LETTER: It is wrong to discount electric vehicles as irrelevant and costly
They are much better positioned than fuel cell vehicles for the passenger and light delivery vehicle markets, even in SA
I refer to Ian Fraser's letter (“Hydrogen power the answer”, November 22). I am not sure where he gets his information regarding the range of the latest electrical vehicles. As battery technology has improved the range of some vehicles now comfortably exceeds 500km, approaching what most people will do on a full tank of petrol.
In addition, with the roll-out of fast charging stations along the major roads, N2 in the southern Cape and the N1, it is now possible to travel quite significant distances in a day, albeit with a compulsory stop for a charging break and coffee every two to three hours, which is actually a good thing.
I do, however, agree that electric vehicles (EV) will not be the primary vehicle of most South Africans, but mostly a second vehicle for the 90% of the time we travel less than 200km a day, which is comfortably within the range of most EVs on the market today.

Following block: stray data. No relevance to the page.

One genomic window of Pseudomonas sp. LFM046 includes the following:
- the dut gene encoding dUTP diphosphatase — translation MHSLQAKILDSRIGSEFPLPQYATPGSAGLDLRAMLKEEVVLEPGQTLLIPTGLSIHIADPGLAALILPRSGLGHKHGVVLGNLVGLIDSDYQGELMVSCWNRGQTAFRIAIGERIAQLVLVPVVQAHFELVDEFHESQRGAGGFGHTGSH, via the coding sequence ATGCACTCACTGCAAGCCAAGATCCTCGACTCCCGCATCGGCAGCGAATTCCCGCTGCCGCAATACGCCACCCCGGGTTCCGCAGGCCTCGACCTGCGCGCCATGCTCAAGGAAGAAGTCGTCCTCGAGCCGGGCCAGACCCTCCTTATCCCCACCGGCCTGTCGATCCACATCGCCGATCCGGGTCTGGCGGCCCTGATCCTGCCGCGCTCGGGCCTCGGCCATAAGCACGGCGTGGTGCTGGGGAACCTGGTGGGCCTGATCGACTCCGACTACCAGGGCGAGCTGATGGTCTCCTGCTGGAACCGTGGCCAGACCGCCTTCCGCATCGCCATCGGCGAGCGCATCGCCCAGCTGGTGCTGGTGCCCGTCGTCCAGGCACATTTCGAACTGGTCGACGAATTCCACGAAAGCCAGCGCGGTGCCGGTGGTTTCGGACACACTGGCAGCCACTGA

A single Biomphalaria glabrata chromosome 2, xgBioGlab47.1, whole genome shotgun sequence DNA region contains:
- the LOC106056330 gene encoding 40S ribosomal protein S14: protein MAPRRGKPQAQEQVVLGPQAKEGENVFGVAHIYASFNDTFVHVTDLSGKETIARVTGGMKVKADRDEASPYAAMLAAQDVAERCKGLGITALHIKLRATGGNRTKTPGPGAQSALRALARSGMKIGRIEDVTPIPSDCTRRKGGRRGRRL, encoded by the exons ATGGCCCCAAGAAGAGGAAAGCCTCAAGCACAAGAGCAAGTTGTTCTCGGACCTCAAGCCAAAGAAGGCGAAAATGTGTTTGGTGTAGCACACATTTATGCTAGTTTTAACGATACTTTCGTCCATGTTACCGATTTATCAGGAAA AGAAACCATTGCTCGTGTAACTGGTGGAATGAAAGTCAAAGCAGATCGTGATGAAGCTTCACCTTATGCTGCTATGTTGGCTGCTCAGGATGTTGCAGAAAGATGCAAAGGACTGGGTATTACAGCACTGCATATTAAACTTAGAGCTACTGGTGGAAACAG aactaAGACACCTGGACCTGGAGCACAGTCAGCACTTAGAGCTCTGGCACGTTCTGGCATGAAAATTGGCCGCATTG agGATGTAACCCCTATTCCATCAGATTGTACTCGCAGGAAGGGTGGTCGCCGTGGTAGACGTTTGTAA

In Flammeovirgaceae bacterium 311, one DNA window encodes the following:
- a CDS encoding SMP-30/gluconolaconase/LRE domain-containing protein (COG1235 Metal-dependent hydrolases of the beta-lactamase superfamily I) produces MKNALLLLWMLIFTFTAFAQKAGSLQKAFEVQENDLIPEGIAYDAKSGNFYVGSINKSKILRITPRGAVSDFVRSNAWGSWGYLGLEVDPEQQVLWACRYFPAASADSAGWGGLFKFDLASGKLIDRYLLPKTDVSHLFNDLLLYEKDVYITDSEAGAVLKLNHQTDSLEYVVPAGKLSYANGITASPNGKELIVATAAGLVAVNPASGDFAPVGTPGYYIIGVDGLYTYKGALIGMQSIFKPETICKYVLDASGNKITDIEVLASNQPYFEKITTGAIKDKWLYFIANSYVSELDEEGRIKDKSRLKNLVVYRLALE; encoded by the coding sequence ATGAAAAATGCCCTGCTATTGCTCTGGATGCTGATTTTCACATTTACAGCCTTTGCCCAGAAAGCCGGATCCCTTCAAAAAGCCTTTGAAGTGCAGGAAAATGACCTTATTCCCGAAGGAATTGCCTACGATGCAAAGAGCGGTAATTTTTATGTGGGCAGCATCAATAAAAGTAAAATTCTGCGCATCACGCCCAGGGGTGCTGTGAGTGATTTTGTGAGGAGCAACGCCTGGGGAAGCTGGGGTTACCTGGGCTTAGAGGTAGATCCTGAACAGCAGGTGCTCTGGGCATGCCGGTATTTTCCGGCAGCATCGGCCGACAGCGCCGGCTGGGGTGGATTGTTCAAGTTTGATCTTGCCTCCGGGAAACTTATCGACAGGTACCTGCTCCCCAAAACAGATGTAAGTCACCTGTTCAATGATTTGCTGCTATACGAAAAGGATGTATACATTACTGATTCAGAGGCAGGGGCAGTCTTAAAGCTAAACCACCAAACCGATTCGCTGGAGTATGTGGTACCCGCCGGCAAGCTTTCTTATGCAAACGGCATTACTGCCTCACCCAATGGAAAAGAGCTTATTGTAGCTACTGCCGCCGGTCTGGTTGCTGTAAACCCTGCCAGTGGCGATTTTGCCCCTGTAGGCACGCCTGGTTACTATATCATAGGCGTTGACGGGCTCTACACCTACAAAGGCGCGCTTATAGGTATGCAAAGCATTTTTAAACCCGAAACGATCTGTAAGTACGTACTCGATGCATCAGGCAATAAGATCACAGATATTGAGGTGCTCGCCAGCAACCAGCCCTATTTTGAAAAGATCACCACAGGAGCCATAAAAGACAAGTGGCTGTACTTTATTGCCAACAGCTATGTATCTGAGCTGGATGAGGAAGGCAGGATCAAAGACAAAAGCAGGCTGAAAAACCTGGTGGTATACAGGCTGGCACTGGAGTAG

What he has not addressed, or may not be aware off, is the efficiency of EVs vs fuel cell vehicles (FCVs). In an EV with a battery and electric motor and 100kWh of electric energy, as much as 69kWh is available to drive the wheels and propel the vehicle. However, if you start with 100kWh and then put that through an electrolyser to produce hydrogen, compress the gas into a tank, transfer it to the vehicle, run it through a fuel cell and electric motor, only about 20kWh of the original 100kWh is available to drive the vehicle. So an EV is nearly 70% efficient, while a FCV is only about 20% efficient, a significant difference that has both emission and cost implications.
It is not correct to discount EVs as irrelevant and costly. They are much better positioned than FCVs for the passenger and light delivery vehicle markets, even in SA. Where FCVs may have an advantage is for larger freight delivery, but even here new battery technology could make this a toss-up in future.
For the record, I did drive a Nissan Leaf for three years before I had to leave it behind when I moved to my current job.
Prof Wikus van Niekerk
University of Stellenbosch
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